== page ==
The Twelve Tribes of Israel Will Reunite at the Beginning of the Millennial Kingdom.
By Steve Smith
When the children of Israel exited Egypt, they were one nation composed of twelve tribes. Contrary to popular opinion, the tribe of Judah was only one-twelfth of that nation — not the whole nation. At Mount Sinai, that nation made a covenant with Yahweh to obey him and keep his commandments as the nation’s constitution. In return, Yahweh promised to bless and protect the nation of Israel. Several hundred years later, the nation of Israel began to turn away from its covenant promises by not adhering to its statutes and laws and by worshiping pagan deities. The result of this apostasy was that the nation of Israel split in two becoming two nations: the Northern Kingdom (composed of the tribe of Ephraim and nine other tribes) and the Southern Kingdom (composed of Judah and two other tribes more or less).
The tribes of the Northern Kingdom never did come back to God, but continued to walk in the ways of the heathen nations around them. As punishment for their disobedience and rebellion against him, Yahweh Elohim allowed the very nations whom the Northern Kingdom “fell in love with” to take them captive. This resulted in the Israelite dispersion among the nations of the world as Moses predicted would happen. Sadly, the same thing eventually happened to the Southern Kingdom (composed of Judah and two other tribes more or less). Even though the Scriptures predicted this would occur (Gen 49:16; Deut 28:64; 29:25–28; 30:1–5; 32:21–29), they also predicted that Yahweh would regather his people from the lands where they had been scattered (Deut 30:1–5).
The prophets spoke extensively about the exile and eventual return of all the tribes to the land of Israel. Often these prophecies were coupled with end time prophecies. The prophecies about the return of the Israelites to their land was partially fulfilled by the return of a small remnant of pure-blooded Judahites and Levites during the time of Cyrus, king of Persia and Babylon. But this historical event didn’t fulfill these prophecies totally even in the least. First, Ezra makes it clear that only some from the tribes of Judah and Levi returned to the promised land after the Southern Kingdom’s seventy-year exile in Babylon. None from the Northern Kingdom returned. Second, the remnant of Judahites and Levites only came from one nation of exile (Babylon), and not from many nations around the world — including even the furthest islands — as the prophets predicted would happen. So the remnant that returned to Israel from Babylon was only a partial fulfillment of the biblical prophecies about all twelve tribes eventually returning to the land of Israel.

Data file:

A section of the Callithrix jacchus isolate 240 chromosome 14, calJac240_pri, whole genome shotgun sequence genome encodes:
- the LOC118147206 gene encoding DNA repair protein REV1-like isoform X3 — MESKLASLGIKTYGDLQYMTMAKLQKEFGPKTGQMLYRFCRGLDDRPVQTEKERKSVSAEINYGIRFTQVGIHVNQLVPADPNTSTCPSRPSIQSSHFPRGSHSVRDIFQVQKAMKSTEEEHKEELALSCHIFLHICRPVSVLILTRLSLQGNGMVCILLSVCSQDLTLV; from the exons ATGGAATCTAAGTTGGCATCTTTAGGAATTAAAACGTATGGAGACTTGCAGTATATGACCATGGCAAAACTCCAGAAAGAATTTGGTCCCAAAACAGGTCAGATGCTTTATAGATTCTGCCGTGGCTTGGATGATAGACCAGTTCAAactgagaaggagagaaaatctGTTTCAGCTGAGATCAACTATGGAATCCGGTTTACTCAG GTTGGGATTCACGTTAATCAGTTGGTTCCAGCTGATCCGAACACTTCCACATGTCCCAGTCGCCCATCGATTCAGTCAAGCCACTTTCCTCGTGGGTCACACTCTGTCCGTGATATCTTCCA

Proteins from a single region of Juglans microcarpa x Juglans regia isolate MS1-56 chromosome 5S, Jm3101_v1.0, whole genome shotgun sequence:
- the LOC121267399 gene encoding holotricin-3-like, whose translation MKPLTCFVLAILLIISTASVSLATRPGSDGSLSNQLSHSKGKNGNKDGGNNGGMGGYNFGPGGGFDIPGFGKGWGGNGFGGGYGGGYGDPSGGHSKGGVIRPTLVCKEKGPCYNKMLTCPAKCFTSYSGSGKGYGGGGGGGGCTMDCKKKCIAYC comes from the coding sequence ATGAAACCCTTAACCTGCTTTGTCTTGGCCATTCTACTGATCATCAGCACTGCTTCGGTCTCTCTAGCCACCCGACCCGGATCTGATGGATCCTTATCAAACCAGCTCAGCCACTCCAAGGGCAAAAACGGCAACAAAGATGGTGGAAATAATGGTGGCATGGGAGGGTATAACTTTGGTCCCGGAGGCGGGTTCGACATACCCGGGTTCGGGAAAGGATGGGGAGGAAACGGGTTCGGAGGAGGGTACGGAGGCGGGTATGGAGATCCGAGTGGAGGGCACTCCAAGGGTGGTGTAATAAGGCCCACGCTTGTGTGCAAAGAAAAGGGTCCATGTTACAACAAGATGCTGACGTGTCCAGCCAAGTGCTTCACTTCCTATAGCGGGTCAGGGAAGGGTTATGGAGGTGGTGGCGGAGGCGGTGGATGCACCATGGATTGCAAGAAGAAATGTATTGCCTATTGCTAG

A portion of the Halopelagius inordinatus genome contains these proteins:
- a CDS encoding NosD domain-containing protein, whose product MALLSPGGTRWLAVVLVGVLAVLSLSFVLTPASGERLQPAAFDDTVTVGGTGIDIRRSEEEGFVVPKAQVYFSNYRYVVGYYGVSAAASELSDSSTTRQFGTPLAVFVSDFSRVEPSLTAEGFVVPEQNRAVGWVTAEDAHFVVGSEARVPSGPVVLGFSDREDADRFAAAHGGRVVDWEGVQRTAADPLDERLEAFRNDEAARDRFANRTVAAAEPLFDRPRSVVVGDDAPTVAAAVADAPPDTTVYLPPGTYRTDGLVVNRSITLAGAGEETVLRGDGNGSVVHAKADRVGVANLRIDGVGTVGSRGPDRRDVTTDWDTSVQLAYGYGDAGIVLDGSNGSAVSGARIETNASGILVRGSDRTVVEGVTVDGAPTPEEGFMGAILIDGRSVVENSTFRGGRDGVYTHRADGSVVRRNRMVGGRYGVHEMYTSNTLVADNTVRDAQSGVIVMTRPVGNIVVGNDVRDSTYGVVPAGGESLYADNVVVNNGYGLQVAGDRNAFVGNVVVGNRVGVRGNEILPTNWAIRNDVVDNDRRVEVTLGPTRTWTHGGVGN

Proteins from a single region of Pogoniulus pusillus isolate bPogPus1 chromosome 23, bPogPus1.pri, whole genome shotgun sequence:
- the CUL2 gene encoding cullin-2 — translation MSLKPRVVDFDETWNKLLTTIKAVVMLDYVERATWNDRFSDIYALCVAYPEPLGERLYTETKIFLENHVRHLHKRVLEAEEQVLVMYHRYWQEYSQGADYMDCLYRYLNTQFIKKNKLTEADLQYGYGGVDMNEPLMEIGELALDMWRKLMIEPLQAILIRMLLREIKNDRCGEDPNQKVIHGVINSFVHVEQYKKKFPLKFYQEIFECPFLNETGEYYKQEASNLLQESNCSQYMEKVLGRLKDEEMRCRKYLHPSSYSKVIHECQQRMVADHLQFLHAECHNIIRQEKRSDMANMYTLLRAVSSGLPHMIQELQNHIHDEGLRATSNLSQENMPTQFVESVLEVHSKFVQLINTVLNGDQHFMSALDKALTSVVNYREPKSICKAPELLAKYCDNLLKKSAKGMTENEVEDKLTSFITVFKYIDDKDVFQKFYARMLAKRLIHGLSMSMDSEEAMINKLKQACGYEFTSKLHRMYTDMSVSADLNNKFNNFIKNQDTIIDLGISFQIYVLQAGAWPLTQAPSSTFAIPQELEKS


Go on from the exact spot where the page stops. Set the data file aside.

Several passages in the Old Testament serve as the prophetic foundation for the belief that all tribes of Israel would be regathered after having been scattered among the nations. Deuteronomy 32:26 says, “I said, I would scatter them into the corners,…” (KJV). This refers to the exile of the Ten Tribes, who were scattered to an unknown place where they have never been heard from again.
On the phrase in the same verse, “I would make the remembrance of them to cease from among men….” (KJV) we have a reference to the exile of Judah and Benjamin, from which today’s Germanic White Christians are most likely descended. It goes on to say that though nations would seek to destroy Israel entirely, Yahweh would never allow Israel to become extinct or disappear. Israel’s perpetual existence is a constant reminder of Yahweh’s plan and eventually Israel will thrive and fulfill Yahweh’s intention for it.
Regarding the house of Ephraim (the Northern Kingdom of Israel or the northern ten tribes of Israel), although it is true that the dispersion [of the descendants of Ephraim and Manasseh] was caused by miscegenation and the unfaithfulness and sinfulness of Ephraim’s descendants (Hos 7:8ff), Jacob’s blessing was not in vain for they will return to Yahweh and will have their share in the world to come. In the perspective of history, did not these exiled children of the Patriarchs enlighten the nations among whom they were scattered? It is therefore not surprising to find that the prophet Jeremiah (3:12) speaks affectionately of Ephraim. In this light, Jacob’s words, his offspring will fill the nations, assume the significance of a blessing.
This is entirely consistent with numerous prophetic pronouncements made by the ancient biblical prophets concerning the return or regathering of the exiled or “lost” ten tribes of Israel. These same prophecies speak of the Northern Kingdom of Israel (also known as the House of Israel, house of Ephraim or just Ephraim) being reunited with the Southern Kingdom of Israel (also known as the house of Judah) into one nation with Jesus as the king over both. This glorious and long-awaited event will occur at the second coming of Christ at the end of our current age just prior to the Millennium (see Ezek 37:15–28).